Facts Versus Myths About Diabetes
With Type 1 diabetes (T1DM), the immune system attacks and destroys the insulin-producing beta cells in the pancreas. The primary cause for type 2 diabetes (T2DM) is insulin resistance or ineffective utilization.
Symptoms of Type 2 Diabetes
Type 2 diabetes symptoms can develop slowly. Some people have Type 2 diabetes for years and don’t know it. Symptoms include:
- Increased thirst and frequent urination. You may drink and urinate more than usual as a result of excess sugar building up in your bloodstream, causing fluid to be pulled from the tissues.
- Increased hunger. Without enough insulin to move sugar into your cells, your muscles and organs become depleted of energy. This triggers intense hunger.
- Weight loss. Despite eating more than usual to relieve hunger, you may lose weight. Without the ability to metabolize glucose, the body uses alternative fuels stored in muscle and fat. Calories are lost as excess glucose is released in the urine.
- Fatigue. When cells are deprived of sugar, you may become tired and irritable.
- Blurred vision. If your blood sugar is too high, fluid may be pulled from the lenses of your eyes. This may affect your ability to focus clearly.
- Slow-healing sores or frequent infections. Type 2 diabetes affects your ability to heal and resist infections.
- Areas of darkened skin. Some people with Type 2 diabetes have patches of dark, velvety skin in the folds and creases of their bodies—usually in the armpits and neck. This condition, called acanthosis nigricans, may be a sign of insulin resistance.
Myths vs Facts
With diet and exercise, some patients are able to wean themselves from insulin injections to oral medication. The American Diabetes Association (ADA) and registered nurses in behalf of Mayo Clinic elucidate some common diabetes myths.
Myth: I have borderline diabetes or just a touch of diabetes.
Fact: Either you have it or you don’t. Two fasting blood sugar readings over 126 milligrams per deciliter (mg/dL) or 7 millimoles per liter (mmol/L); a random blood glucose over 200 mg/dL (11.1 mmol/L); or an A1C of 6.5 percent or higher are all considered diabetes.
Myth: Diabetes is not that serious of a disease.
Fact: Properly managed diabetes can prevent or delay diabetes complications. Neglect does otherwise.
Myth: Overweight or obese eventually develop type 2 diabetes.
Fact: Being overweight is a risk factor for developing this disease, but other factors such as family history, ethnicity and age also play a role.
Myth: Eating too much sugar causes diabetes.
Fact: The answer is not so simple. Type 1 diabetes mellitus (T1DM) is caused by genetics and unknown factors that trigger the onset of the disease. Type 2 diabetes (T2DM) is caused by genetics and lifestyle factors. The ADA recommends that people should limit their intake of sugar-sweetened beverages to help prevent diabetes.
Myth: If you have diabetes, you should only eat small amounts of starchy foods, such as bread, potatoes and pasta.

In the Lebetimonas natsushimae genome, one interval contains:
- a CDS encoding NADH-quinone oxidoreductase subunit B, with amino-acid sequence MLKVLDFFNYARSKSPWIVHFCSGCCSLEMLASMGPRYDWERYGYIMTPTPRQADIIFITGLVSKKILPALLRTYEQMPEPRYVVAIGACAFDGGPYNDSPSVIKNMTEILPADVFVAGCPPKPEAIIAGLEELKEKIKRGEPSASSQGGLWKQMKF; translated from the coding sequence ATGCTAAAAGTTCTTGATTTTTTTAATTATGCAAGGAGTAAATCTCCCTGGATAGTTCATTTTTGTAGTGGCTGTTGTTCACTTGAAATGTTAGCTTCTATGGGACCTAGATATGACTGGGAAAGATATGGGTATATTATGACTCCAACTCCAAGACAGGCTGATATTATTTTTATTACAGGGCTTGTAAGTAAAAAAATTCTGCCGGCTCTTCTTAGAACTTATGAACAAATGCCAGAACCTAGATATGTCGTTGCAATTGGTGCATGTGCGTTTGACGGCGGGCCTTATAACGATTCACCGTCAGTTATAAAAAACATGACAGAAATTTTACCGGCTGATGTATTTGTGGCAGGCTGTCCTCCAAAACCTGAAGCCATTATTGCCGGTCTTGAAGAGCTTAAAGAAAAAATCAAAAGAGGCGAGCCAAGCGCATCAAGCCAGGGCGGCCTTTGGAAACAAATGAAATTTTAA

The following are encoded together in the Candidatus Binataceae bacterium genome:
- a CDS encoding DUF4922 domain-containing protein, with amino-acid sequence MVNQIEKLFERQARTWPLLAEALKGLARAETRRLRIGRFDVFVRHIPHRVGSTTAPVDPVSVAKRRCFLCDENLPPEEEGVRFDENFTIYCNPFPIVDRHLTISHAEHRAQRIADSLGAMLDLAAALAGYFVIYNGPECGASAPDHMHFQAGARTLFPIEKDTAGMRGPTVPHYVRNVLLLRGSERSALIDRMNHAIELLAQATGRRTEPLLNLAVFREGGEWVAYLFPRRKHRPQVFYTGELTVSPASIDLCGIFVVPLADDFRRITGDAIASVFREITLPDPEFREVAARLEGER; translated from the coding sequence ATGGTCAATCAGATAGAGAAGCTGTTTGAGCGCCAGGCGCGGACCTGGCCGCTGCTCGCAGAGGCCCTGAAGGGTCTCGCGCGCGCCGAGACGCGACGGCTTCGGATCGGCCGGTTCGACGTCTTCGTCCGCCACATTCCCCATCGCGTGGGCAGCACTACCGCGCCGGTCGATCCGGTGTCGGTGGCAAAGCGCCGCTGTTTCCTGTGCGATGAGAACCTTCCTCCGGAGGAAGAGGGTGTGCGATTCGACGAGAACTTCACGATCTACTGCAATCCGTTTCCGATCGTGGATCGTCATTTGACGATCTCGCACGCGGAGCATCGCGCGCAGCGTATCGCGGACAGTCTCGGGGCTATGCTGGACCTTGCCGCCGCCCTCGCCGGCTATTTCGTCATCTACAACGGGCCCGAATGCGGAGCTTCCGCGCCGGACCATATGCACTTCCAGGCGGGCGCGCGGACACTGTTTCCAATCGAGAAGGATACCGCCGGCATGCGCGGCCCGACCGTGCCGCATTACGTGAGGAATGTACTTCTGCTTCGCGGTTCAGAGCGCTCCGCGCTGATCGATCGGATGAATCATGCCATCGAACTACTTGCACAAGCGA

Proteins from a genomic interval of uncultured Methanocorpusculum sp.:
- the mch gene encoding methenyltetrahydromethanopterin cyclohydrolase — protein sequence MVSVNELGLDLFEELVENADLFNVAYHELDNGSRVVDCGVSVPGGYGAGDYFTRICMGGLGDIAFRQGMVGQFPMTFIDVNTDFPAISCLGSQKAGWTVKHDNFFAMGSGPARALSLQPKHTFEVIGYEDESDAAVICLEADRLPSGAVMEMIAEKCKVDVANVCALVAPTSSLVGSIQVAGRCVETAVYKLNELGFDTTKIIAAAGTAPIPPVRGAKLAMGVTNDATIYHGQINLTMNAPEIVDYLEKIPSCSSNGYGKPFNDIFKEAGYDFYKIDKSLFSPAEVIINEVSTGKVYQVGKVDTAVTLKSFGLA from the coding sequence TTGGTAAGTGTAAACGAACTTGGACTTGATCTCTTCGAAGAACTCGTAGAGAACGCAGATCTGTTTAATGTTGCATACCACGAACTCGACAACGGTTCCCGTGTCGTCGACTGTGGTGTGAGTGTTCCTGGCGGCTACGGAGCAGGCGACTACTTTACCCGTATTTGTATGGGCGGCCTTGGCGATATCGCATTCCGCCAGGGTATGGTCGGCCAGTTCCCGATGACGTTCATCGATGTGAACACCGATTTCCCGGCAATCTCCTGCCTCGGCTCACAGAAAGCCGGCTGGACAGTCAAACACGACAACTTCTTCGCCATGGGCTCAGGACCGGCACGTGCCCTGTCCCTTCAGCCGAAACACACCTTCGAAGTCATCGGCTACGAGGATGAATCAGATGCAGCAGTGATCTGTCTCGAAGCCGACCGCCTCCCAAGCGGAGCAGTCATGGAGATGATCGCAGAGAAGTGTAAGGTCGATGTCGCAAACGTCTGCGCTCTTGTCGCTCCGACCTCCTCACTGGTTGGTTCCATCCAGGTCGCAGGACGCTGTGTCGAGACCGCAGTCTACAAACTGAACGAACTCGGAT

Fact: Starchy foods can be part of a healthy meal plan, but portion size is key. Whole grain breads, cereals, pasta, rice and starchy vegetables like potatoes, yams, peas and corn can be included in a diabetic’s meals and snacks. Carbohydrates should be approximately 50 percent of your daily food intake. However, you may need more or less carbohydrates at meals, depending on how you manage your diabetes.
Myth: People with diabetes can’t eat sweets or chocolate.
Fact: If eaten as part of a healthy meal plan, or combined with exercise, sweets and desserts can be eaten by people with diabetes.
Myth: If you have type 2 diabetes and your doctor says you need to start using insulin, it means you're failing to take care of your diabetes properly.
Fact: For most people, type 2 diabetes is a progressive disease. When first diagnosed, many people with type 2 diabetes can keep blood glucose at a healthy level with oral medications. But over time, the body gradually produces less of its own insulin, and eventually oral medications may not be enough.
Type 2 diabetes is initially managed by increasing exercise and dietary modification. If blood glucose levels are not adequately lowered by these measures, medications such as metformin or insulin may be needed. In those on insulin, there is typically the requirement to routinely check blood sugar levels.
Can Diabetes Be Surgically Excised?
Does obesity cause diabetes? There appears to be a provocative and controversial cure. Almost a third of obese patients with Type 2 diabetes undergoing gastric bypass were effectively "cured" of their diabetes, being in complete remission for 6 years following the surgery. Patients report proper glucose levels within days of the procedure.
Stacy A. Brethauer, MD (Cleveland Clinic, Ohio) and colleagues say that the remission rates first seen in short-term studies of bariatric surgery, approaching 80%, are not sustained long term. The 2-year diabetes remission rate seen in the Swedish Obese Subjects (SOS) study of 72% declined to a 36% remission rate after 10 years. Considering all factors, the findings indicate that gastric bypass “should be considered as an earlier treatment option for patients with uncontrolled Type 2 diabetes.”
What do you think, are the odds favorable enough to consider removing most of your stomach, thereby severely restricting your food intake—requiring five extremely small meals daily in order to be free of insulin shots?
- Diabetes Myths. diabetes.org
- Top 10 diabetes myths. mayoclinic.com
- Diabetes mellitus type 2. wikipedia.org
- Gastric Bypass ‘Cures’ Diabetes in Almost a Third of Patients. medscape.com
- Type 2 diabetes: Symptoms. mayoclinic.com
- Type 1 and Type 2 Diabetes: What’s the Difference? health.com
- Photo by Jim DeLillo licensed from iStock Photo, retouched by author.